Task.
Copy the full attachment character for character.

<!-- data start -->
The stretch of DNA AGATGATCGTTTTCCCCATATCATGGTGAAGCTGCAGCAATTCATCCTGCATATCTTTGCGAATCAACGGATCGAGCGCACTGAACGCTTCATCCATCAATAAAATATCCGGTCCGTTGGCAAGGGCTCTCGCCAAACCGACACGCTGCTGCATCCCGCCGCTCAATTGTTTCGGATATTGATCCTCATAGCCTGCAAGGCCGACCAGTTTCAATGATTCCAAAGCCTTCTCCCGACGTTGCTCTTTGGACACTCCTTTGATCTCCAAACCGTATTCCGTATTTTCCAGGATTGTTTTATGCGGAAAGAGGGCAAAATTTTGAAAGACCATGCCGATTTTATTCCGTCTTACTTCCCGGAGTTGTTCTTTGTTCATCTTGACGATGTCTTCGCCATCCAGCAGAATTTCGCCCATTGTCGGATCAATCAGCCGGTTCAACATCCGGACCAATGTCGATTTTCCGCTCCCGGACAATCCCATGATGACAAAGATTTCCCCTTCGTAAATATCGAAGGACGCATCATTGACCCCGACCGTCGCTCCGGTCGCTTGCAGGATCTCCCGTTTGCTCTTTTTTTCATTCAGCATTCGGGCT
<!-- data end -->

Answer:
The stretch of DNA AGATGATCGTTTTCCCCATATCATGGTGAAGCTGCAGCAATTCATCCTGCATATCTTTGCGAATCAACGGATCGAGCGCACTGAACGCTTCATCCATCAATAAAATATCCGGTCCGTTGGCAAGGGCTCTCGCCAAACCGACACGCTGCTGCATCCCGCCGCTCAATTGTTTCGGATATTGATCCTCATAGCCTGCAAGGCCGACCAGTTTCAATGATTCCAAAGCCTTCTCCCGACGTTGCTCTTTGGACACTCCTTTGATCTCCAAACCGTATTCCGTATTTTCCAGGATTGTTTTATGCGGAAAGAGGGCAAAATTTTGAAAGACCATGCCGATTTTATTCCGTCTTACTTCCCGGAGTTGTTCTTTGTTCATCTTGACGATGTCTTCGCCATCCAGCAGAATTTCGCCCATTGTCGGATCAATCAGCCGGTTCAACATCCGGACCAATGTCGATTTTCCGCTCCCGGACAATCCCATGATGACAAAGATTTCCCCTTCGTAAATATCGAAGGACGCATCATTGACCCCGACCGTCGCTCCGGTCGCTTGCAGGATCTCCCGTTTGCTCTTTTTTTCATTCAGCATTCGGGCT